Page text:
These Howlers Make Good FriendsWell before designer dogs like the puggle (half beagle, half pug) struck dog lovers as the hottest breed to bring home, there was just the good old beagle. In its pure bred form, this hound continues to hold on to its status as one of man’s best friend as it’s listed as the American Kennel Club’s fifth most registered canine for 2007.
These brown-spotted pups were probably the result of breeding harriers with other small hounds. Their name might have been derived from the French term “be’geule” that refers to the howls of the hounds as they go after their master’s targets.
Organizations including the Dog Breed Info Center actually trace the origins of beagles back to ancient Greece. The AKC says that as early as the 1500s, beagles were quick hunting companions as English huntsman sent the big hound set after grand deer and the beagles after small trophies such as the rabbits, pheasant and quail.
Beagles also tend to have lots of energy to burn. They can be mischievous and are often lead to trouble (garbage cans, shoes, dirty laundry) by their extraordinary hunting noses. Their natural curiosity often means they are a little tricky to train and require owners who are willing to be firm yet patient. Beagles are also known for their tremendous whining, sharp bark and thoroughly loud from-the-belly howls.
These droopy eared hounds are spunky, loyal and make great friendly pets for families with children.
- Snoopy, from Charles M. Schulz’s "Peanuts" comic strip that debuted in newspapers in 1950, is a beagle.
- Lyndon B. Johnson owned a pair of beagles named Him and Her.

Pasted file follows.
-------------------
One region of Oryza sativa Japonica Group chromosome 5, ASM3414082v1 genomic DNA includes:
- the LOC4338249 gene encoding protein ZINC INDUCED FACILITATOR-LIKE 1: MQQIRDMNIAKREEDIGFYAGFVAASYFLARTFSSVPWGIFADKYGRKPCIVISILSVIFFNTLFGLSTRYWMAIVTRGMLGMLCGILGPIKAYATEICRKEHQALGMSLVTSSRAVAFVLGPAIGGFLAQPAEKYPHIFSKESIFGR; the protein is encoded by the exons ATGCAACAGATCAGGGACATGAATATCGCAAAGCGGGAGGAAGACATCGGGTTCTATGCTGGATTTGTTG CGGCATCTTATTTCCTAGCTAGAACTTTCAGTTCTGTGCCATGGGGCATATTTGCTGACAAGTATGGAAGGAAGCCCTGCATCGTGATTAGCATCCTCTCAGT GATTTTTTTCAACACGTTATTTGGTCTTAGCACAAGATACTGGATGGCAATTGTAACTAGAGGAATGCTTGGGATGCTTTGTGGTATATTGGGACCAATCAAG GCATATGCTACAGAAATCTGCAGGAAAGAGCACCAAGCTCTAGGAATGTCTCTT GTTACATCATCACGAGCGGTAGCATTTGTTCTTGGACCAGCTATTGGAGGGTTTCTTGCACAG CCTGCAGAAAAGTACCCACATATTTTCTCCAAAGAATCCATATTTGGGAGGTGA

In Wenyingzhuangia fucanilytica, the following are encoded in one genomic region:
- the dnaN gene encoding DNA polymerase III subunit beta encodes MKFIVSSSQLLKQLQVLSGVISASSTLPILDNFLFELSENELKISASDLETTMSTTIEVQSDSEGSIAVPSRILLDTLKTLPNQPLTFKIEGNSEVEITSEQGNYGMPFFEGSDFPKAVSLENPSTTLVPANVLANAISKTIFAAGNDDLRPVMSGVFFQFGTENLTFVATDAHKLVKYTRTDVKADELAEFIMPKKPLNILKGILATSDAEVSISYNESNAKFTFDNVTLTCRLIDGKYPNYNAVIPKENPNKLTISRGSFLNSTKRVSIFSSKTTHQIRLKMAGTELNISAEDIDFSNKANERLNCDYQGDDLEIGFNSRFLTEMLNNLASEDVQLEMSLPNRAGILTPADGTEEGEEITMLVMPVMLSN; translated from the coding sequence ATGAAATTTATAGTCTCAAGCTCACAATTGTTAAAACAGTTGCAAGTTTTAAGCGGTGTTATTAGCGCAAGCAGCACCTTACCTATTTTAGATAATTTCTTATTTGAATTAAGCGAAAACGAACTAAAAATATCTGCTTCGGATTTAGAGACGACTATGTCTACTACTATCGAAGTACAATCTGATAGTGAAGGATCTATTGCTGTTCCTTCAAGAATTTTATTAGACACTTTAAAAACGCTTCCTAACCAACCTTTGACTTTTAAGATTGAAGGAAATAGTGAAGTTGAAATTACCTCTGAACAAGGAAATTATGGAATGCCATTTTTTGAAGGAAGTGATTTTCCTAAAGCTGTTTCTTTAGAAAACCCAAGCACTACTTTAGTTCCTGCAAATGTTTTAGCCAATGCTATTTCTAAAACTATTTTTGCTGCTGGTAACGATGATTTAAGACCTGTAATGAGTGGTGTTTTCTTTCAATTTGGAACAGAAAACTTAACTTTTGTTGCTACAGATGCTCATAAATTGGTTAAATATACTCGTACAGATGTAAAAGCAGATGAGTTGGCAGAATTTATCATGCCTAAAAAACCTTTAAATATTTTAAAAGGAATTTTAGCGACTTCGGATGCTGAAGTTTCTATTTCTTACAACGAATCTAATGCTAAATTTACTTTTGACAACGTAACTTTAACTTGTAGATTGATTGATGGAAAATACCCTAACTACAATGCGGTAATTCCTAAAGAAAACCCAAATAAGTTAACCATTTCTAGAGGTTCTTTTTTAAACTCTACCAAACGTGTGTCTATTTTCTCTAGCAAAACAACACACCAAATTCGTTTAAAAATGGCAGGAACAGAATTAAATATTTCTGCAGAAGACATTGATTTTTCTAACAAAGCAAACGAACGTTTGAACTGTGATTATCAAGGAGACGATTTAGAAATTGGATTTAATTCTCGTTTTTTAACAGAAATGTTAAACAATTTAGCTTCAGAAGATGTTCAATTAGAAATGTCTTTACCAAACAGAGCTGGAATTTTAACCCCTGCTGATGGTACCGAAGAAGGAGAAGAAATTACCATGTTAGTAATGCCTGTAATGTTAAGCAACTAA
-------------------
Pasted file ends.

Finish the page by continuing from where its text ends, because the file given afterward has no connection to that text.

- The AKC first recognized beagles in 1885.
- Beagles don’t drool.
These droopy eared hounds are spunky, loyal and make great friendly pets for families with children. Ranging from about 13-15 inches and weighing a slender 22-25 pounds, beagles are also compact.
Here are some common beagle medical issues:
- Distichiasis: This occurs when eyelashes grow in the wrong spot and cause an eye irritation even to the point of scarred corneas. Treatment options your veterinarian can offer include manual removal, electrolysis, electrocautery, cryotherapy and surgery.
- Anal gland issues: Also called 'anal sacs,' a beagle's anal glands can become impacted, infected, and abscessed. Affected pets may lick the anal area, 'scoot' along the floor, or have problems with defecation. Your veterinarian or groomer can help relieve your pet by "expressing" the anal glands on a regular basis.
- Ear problems: As with any dog who has long, droopy ears, it's important to routinely check and clean the ears to prevent an ear infection or skin condition. Your veterinarian can show you some easy methods for routine ear cleaning at home.
- Obesity: The beagle's nose can lead him quickly to the food bowl. Discuss feeding recommendations with your veterinarian. In addition, the beagle can suffer from hypothyroidism (the destruction of the thyroid gland due by the dog’s immune system) which can lead to weight gain.
- Polyarthritis: Otherwise known as inflammation of the lining of the joints. This causes joint swelling and pain, most commonly seen in younger to middle-aged animals. Symptoms to watch for: a stiff stilted gait, reluctance to walk or stand, swelling of one or more joints, Shifting or multiple leg lameness, fever, anorexia, and lethargy.
- Heart disease problems associated with the beagle include dilated cardiomyopophay noticeable by a coughing fit and anorexia. Discuss Pulmonic Stenosis (murmurs and enlargement of the right side of the heart) and Ventricular Septal Defect (a hole in the heart) with your veterinarian during routine checkups.
- Epilepsy: Seizures caused by a disturbance in the electrical activity of brain cells. You may not recognize that you dog has had a seizure—especially if it’s mild, and he will likely be back to normal by the time you see your veterinarian. It’s therefore very important that you be able to accurately describe the abnormal activity to your veterinarian, who will conduct various diagnostic tests to rule out possible causes, and ask questions such as whether your dog may have been exposed to any toxins or possibly received a head injury.
While these may be common medical conditions, your beagle will not necessarily develop any of those listed above. As with any pet, be sure to regularly consult a veterinarian for routine care and medical advice for your particular four-legged friend.